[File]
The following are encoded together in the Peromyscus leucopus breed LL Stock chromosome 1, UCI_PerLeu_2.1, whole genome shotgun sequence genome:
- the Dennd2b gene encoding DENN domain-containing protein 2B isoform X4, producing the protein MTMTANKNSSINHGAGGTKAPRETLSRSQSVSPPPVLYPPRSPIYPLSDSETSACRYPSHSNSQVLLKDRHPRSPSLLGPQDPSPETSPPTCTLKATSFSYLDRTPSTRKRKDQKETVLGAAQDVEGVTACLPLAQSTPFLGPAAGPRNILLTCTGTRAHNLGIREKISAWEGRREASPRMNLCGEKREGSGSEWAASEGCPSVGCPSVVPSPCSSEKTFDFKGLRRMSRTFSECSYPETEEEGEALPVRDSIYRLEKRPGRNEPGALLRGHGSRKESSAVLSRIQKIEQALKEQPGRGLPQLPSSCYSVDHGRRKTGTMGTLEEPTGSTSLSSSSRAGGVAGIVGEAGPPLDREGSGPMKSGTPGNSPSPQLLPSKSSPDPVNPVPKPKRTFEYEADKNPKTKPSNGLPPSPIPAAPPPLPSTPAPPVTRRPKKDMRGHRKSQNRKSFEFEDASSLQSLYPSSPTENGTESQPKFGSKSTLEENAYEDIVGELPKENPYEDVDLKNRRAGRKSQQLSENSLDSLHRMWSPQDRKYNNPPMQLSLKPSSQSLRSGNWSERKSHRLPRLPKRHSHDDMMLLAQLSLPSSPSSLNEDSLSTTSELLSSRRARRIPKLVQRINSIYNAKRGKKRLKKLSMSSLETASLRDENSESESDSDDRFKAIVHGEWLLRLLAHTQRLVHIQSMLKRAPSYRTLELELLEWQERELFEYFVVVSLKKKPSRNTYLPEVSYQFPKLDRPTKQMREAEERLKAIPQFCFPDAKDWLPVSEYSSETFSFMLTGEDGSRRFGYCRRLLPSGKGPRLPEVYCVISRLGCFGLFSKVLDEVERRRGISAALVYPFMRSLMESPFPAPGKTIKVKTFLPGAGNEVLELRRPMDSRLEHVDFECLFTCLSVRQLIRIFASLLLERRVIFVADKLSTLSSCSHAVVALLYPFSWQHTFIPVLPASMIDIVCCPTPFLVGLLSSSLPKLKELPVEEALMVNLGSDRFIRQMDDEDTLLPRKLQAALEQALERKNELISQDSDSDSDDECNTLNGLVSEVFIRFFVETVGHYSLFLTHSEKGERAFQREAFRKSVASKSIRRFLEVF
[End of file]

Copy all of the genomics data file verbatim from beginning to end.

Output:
The following are encoded together in the Peromyscus leucopus breed LL Stock chromosome 1, UCI_PerLeu_2.1, whole genome shotgun sequence genome:
- the Dennd2b gene encoding DENN domain-containing protein 2B isoform X4, producing the protein MTMTANKNSSINHGAGGTKAPRETLSRSQSVSPPPVLYPPRSPIYPLSDSETSACRYPSHSNSQVLLKDRHPRSPSLLGPQDPSPETSPPTCTLKATSFSYLDRTPSTRKRKDQKETVLGAAQDVEGVTACLPLAQSTPFLGPAAGPRNILLTCTGTRAHNLGIREKISAWEGRREASPRMNLCGEKREGSGSEWAASEGCPSVGCPSVVPSPCSSEKTFDFKGLRRMSRTFSECSYPETEEEGEALPVRDSIYRLEKRPGRNEPGALLRGHGSRKESSAVLSRIQKIEQALKEQPGRGLPQLPSSCYSVDHGRRKTGTMGTLEEPTGSTSLSSSSRAGGVAGIVGEAGPPLDREGSGPMKSGTPGNSPSPQLLPSKSSPDPVNPVPKPKRTFEYEADKNPKTKPSNGLPPSPIPAAPPPLPSTPAPPVTRRPKKDMRGHRKSQNRKSFEFEDASSLQSLYPSSPTENGTESQPKFGSKSTLEENAYEDIVGELPKENPYEDVDLKNRRAGRKSQQLSENSLDSLHRMWSPQDRKYNNPPMQLSLKPSSQSLRSGNWSERKSHRLPRLPKRHSHDDMMLLAQLSLPSSPSSLNEDSLSTTSELLSSRRARRIPKLVQRINSIYNAKRGKKRLKKLSMSSLETASLRDENSESESDSDDRFKAIVHGEWLLRLLAHTQRLVHIQSMLKRAPSYRTLELELLEWQERELFEYFVVVSLKKKPSRNTYLPEVSYQFPKLDRPTKQMREAEERLKAIPQFCFPDAKDWLPVSEYSSETFSFMLTGEDGSRRFGYCRRLLPSGKGPRLPEVYCVISRLGCFGLFSKVLDEVERRRGISAALVYPFMRSLMESPFPAPGKTIKVKTFLPGAGNEVLELRRPMDSRLEHVDFECLFTCLSVRQLIRIFASLLLERRVIFVADKLSTLSSCSHAVVALLYPFSWQHTFIPVLPASMIDIVCCPTPFLVGLLSSSLPKLKELPVEEALMVNLGSDRFIRQMDDEDTLLPRKLQAALEQALERKNELISQDSDSDSDDECNTLNGLVSEVFIRFFVETVGHYSLFLTHSEKGERAFQREAFRKSVASKSIRRFLEVF